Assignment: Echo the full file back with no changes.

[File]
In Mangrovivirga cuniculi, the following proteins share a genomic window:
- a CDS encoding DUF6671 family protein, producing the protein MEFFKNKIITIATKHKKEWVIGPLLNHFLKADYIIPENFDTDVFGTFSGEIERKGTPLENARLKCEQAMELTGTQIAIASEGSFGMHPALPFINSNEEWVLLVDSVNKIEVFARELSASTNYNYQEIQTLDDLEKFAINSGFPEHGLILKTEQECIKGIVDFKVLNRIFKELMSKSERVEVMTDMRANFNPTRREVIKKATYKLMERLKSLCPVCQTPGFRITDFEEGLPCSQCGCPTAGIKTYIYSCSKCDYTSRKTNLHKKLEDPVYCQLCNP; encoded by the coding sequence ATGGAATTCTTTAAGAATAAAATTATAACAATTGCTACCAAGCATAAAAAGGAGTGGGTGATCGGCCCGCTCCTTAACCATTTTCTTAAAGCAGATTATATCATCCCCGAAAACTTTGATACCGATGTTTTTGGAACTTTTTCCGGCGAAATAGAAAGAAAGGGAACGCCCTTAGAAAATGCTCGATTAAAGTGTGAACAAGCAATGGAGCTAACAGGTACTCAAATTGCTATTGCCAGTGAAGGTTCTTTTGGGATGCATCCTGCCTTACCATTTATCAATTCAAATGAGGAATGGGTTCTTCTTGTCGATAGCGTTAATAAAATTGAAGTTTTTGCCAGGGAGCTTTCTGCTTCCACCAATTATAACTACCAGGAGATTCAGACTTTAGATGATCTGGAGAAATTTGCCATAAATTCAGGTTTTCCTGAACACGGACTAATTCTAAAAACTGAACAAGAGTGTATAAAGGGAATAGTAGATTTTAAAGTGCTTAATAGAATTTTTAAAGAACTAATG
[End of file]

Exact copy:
In Mangrovivirga cuniculi, the following proteins share a genomic window:
- a CDS encoding DUF6671 family protein, producing the protein MEFFKNKIITIATKHKKEWVIGPLLNHFLKADYIIPENFDTDVFGTFSGEIERKGTPLENARLKCEQAMELTGTQIAIASEGSFGMHPALPFINSNEEWVLLVDSVNKIEVFARELSASTNYNYQEIQTLDDLEKFAINSGFPEHGLILKTEQECIKGIVDFKVLNRIFKELMSKSERVEVMTDMRANFNPTRREVIKKATYKLMERLKSLCPVCQTPGFRITDFEEGLPCSQCGCPTAGIKTYIYSCSKCDYTSRKTNLHKKLEDPVYCQLCNP; encoded by the coding sequence ATGGAATTCTTTAAGAATAAAATTATAACAATTGCTACCAAGCATAAAAAGGAGTGGGTGATCGGCCCGCTCCTTAACCATTTTCTTAAAGCAGATTATATCATCCCCGAAAACTTTGATACCGATGTTTTTGGAACTTTTTCCGGCGAAATAGAAAGAAAGGGAACGCCCTTAGAAAATGCTCGATTAAAGTGTGAACAAGCAATGGAGCTAACAGGTACTCAAATTGCTATTGCCAGTGAAGGTTCTTTTGGGATGCATCCTGCCTTACCATTTATCAATTCAAATGAGGAATGGGTTCTTCTTGTCGATAGCGTTAATAAAATTGAAGTTTTTGCCAGGGAGCTTTCTGCTTCCACCAATTATAACTACCAGGAGATTCAGACTTTAGATGATCTGGAGAAATTTGCCATAAATTCAGGTTTTCCTGAACACGGACTAATTCTAAAAACTGAACAAGAGTGTATAAAGGGAATAGTAGATTTTAAAGTGCTTAATAGAATTTTTAAAGAACTAATG